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Old 11th December 2012, 11:09 AM   #1654
AndrewT is offline AndrewT  Scotland
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I think that every amplifier, whether low current opamp style or high current Power Amp style needs local decoupling.
That local decoupling performs better, the closer it is to the current changing device, usually the output device.
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Old 11th December 2012, 01:40 PM   #1655
a.wayne is offline a.wayne  United States
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Agree, the magic trick is the value .......
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Old 12th December 2012, 03:11 AM   #1656
gootee is offline gootee  United States
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Quote:
Originally Posted by a.wayne View Post
Agree, the magic trick is the value .......
From i = C x dv/dt (the standard ideal capacitor equation), you can use:

C ≥ (Δi x Δt) / Δv

where you pick or specify the Δv rail disturbance that can be tolerated, when a Δv is caused by a Δi being demanded/allowed to occur (by the pin or device being decoupled by the C), with the Δi starting and finishing within Δt seconds. (Note that longer Δt is the worse case for Δt, but the shortest required Δt can probably also be used, to find a value for a small parallel cap for high-frequency decoupling.)

Alternatively, you can look at Δv / Δi and say it's an impedance; the "target maximum impedance" that the pin or device must see not more than, at all frequencies up to some maximum. Then you can relate it to the capacitance's impedance, 1 / jωC, where ω = 2πf, i.e. angular frequency in radians per second, with f being frequency in cycles per second (Hertz).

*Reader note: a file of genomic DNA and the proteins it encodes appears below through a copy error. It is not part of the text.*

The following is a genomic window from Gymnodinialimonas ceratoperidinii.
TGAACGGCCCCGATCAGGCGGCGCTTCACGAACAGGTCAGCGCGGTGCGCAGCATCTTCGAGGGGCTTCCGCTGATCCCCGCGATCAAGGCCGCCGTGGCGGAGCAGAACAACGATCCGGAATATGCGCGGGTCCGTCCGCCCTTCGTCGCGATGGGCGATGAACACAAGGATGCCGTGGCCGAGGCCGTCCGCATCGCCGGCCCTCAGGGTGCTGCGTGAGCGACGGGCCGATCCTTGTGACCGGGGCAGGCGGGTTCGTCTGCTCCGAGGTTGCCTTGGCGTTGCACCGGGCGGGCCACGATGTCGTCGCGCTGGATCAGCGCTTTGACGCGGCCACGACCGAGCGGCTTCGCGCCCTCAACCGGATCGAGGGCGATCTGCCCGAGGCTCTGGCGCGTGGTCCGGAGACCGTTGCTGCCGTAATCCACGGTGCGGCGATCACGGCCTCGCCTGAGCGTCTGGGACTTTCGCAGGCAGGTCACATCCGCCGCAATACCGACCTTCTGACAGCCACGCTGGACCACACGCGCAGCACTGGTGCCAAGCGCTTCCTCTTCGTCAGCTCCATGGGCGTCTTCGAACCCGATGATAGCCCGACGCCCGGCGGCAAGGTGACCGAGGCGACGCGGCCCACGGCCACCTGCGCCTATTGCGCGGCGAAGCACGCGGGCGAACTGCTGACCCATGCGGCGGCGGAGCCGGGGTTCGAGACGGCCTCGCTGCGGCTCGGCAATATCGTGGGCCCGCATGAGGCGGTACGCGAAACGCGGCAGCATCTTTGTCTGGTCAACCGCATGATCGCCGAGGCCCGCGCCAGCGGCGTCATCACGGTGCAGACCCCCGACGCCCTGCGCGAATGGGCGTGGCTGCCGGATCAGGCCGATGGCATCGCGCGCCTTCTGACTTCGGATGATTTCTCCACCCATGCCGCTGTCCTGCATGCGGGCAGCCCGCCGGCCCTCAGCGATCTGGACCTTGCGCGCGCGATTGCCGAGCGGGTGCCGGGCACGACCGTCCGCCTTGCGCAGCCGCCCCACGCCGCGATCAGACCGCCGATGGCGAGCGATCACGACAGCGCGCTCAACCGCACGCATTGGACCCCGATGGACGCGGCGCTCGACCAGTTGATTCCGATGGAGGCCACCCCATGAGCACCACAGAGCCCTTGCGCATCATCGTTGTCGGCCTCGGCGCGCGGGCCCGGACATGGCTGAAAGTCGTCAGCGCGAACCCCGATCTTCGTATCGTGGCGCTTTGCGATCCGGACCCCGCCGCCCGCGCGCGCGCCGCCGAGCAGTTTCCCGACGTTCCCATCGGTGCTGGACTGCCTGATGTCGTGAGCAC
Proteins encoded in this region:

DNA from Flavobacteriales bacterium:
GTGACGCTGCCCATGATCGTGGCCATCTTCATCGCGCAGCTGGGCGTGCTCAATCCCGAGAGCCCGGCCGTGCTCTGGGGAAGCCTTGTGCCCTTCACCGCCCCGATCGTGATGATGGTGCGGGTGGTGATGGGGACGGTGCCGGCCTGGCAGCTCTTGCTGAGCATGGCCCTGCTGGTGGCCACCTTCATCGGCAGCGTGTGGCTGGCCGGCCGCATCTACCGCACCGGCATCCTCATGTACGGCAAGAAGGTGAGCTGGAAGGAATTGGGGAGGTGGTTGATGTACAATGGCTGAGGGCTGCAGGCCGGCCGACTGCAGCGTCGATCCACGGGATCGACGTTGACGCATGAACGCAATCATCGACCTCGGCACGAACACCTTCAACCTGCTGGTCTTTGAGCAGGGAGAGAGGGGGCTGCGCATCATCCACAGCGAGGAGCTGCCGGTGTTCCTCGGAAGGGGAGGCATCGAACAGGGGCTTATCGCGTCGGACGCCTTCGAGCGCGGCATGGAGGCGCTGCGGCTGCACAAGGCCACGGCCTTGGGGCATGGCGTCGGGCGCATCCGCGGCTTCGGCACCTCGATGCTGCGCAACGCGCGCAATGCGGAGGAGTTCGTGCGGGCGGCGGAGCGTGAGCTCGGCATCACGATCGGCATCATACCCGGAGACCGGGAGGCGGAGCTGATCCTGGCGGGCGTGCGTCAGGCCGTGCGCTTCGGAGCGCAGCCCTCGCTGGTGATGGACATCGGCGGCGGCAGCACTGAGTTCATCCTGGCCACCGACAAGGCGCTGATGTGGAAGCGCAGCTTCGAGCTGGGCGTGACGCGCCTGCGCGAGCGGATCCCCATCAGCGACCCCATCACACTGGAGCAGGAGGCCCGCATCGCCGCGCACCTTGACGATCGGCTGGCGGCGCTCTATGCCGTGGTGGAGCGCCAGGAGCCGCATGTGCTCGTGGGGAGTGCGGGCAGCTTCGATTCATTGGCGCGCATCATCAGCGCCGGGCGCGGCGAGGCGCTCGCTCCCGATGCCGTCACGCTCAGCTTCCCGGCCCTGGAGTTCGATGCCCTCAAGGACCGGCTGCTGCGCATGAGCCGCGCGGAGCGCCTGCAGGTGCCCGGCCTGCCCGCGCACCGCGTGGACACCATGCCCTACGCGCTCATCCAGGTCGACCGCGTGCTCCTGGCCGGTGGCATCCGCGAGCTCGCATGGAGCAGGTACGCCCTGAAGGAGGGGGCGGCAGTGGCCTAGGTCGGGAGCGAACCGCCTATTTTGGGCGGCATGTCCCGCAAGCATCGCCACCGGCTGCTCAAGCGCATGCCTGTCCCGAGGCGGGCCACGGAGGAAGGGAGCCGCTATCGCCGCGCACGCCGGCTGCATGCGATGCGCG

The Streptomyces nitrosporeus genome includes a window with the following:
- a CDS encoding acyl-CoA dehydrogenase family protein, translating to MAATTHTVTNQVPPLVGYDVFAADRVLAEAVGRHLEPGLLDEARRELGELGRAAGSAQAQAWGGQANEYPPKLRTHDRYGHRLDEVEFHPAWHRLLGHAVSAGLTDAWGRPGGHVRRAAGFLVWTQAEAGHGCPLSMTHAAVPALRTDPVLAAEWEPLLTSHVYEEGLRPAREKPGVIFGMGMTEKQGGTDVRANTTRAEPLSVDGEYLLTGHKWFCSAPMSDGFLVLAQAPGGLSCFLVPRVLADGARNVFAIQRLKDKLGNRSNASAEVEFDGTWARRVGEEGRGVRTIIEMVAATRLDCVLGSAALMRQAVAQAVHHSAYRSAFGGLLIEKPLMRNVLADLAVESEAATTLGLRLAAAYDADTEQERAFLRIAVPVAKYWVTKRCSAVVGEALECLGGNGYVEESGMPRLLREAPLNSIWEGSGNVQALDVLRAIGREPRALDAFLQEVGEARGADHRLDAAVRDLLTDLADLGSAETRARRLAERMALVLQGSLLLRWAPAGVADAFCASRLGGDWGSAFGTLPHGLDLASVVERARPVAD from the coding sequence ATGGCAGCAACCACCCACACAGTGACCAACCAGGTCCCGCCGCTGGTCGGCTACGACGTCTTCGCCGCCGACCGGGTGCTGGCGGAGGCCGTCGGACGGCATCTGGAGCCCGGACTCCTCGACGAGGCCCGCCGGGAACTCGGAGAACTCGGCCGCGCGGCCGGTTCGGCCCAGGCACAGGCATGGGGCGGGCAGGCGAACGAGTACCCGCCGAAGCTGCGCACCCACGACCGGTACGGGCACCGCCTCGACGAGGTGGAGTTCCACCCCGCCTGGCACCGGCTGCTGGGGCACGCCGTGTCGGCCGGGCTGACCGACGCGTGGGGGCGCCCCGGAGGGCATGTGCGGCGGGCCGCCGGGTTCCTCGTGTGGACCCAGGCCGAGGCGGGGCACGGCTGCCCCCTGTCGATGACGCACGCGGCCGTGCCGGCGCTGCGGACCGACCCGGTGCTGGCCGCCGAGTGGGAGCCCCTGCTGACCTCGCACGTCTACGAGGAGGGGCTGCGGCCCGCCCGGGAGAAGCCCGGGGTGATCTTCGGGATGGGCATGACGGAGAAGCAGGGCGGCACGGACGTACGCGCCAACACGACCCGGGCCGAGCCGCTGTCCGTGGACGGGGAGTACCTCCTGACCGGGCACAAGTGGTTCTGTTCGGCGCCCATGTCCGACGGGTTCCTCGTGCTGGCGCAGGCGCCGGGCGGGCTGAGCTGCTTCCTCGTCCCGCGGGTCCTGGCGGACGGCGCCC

Typically, for an audio amp, f would need to go up to somewhere between 80 kHz and 400 kHz. Edge times could also be used to help select f, with f = 1 / (π x trise).

Then, you must also find out what the maximum tolerable inductance is, which will mainly determine the allowable total length of the connections between the decoupling cap and the pins/device being decoupled. For that, you can start with the standard inductor equation, V = L x di/dt and use

L ≤ (Δv x Δt) / Δi

(Or maybe you can figure the L as part of the target maximum impedance. And ESR also gets accounted for.)

Any of the above information might be somewhat wrong, or at least incomplete, because it's been a long time since I worked on the decoupling capacitor calculations, and they weren't quite finished even back then. So please also see the links to some previous posts about it, at http://www.diyaudio.com/forums/solid...ir-size-3.html , or, from very early in this thread. Also recommended are Henry W. Ott's book, "Electromagnetic Compatibility Engineering" and some stuff on the web by Bruce Achambeault (spelling?).

You also usually need a high-frequency BYPASS cap, extremely close to the device pins, because most transistor amplifier toplogies have a hidden positive feedback loop through the power rail, which must be shorted for high frequencies to prevent instability, or marginal stability, which would cause oscillation or ringing at HF.


Last edited by gootee; 12th December 2012 at 03:16 AM.
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Old 12th December 2012, 01:25 PM   #1657
gootee is offline gootee  United States